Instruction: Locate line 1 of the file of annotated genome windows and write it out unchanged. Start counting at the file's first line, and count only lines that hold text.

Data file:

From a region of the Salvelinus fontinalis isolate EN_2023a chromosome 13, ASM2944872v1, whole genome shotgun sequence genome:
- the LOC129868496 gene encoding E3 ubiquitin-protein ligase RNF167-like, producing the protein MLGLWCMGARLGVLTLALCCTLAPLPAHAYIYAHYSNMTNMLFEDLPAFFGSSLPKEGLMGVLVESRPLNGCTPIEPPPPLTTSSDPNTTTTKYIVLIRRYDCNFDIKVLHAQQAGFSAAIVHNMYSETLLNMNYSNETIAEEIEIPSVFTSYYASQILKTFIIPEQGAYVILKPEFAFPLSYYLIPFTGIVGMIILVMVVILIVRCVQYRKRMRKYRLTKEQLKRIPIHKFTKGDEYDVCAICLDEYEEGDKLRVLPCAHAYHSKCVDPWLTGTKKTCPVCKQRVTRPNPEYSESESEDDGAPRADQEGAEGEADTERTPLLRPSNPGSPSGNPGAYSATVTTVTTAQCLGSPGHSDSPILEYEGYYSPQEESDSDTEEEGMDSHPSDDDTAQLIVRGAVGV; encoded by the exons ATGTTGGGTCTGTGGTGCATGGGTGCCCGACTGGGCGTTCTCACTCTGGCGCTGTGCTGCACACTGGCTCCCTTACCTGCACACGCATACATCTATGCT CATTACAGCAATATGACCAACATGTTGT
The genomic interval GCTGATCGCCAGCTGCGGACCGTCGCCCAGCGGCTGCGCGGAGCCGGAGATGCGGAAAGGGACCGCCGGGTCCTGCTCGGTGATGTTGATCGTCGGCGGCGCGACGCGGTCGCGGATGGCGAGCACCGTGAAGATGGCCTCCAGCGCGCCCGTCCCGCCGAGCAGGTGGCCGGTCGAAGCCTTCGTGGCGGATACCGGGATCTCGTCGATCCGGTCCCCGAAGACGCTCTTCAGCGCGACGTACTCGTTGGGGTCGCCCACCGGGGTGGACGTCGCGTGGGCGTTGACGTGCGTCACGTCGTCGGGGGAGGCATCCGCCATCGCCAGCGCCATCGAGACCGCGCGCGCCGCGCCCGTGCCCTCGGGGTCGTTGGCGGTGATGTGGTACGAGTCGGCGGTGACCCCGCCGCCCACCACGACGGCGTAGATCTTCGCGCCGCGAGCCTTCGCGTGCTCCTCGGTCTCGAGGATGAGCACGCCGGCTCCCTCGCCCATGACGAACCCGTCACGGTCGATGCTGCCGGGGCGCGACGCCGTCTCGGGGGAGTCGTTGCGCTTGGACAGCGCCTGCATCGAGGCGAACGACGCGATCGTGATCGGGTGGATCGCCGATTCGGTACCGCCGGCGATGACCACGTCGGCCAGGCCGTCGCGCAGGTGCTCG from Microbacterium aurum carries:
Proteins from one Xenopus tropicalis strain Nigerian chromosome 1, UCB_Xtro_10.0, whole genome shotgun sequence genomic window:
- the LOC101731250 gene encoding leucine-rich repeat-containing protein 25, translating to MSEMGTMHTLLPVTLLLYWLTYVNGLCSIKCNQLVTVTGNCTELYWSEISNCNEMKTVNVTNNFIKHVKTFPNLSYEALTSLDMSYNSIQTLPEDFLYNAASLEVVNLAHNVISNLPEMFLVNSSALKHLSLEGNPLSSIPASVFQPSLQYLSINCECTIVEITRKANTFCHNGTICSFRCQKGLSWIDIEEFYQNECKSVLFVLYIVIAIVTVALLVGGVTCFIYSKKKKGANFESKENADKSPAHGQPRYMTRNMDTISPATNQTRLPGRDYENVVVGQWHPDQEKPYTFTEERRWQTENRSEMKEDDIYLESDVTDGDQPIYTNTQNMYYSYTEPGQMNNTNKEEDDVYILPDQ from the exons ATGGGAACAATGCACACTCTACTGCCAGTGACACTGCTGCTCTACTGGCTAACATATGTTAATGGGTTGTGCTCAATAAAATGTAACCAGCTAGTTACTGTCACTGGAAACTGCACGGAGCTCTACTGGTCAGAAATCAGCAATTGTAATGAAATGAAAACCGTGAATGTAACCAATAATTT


From a region of the Salvelinus fontinalis isolate EN_2023a chromosome 13, ASM2944872v1, whole genome shotgun sequence genome: